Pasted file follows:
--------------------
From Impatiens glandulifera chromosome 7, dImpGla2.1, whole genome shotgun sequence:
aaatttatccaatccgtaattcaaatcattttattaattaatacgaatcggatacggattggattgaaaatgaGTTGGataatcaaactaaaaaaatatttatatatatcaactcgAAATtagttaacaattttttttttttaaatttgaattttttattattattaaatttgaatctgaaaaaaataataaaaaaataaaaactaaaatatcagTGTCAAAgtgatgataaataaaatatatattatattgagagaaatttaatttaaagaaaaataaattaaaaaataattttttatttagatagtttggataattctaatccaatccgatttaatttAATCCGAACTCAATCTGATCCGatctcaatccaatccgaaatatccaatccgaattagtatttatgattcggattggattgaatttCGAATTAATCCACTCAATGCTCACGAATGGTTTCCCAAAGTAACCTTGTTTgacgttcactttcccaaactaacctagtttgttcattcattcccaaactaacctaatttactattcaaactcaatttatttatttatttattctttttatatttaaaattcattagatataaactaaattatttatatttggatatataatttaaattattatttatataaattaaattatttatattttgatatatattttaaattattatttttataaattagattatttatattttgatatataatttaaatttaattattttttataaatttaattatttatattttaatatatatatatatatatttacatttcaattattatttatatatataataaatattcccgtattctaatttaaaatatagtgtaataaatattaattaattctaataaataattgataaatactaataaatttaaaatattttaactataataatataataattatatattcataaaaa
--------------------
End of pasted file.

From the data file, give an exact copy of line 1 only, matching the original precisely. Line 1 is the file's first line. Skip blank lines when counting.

From Impatiens glandulifera chromosome 7, dImpGla2.1, whole genome shotgun sequence: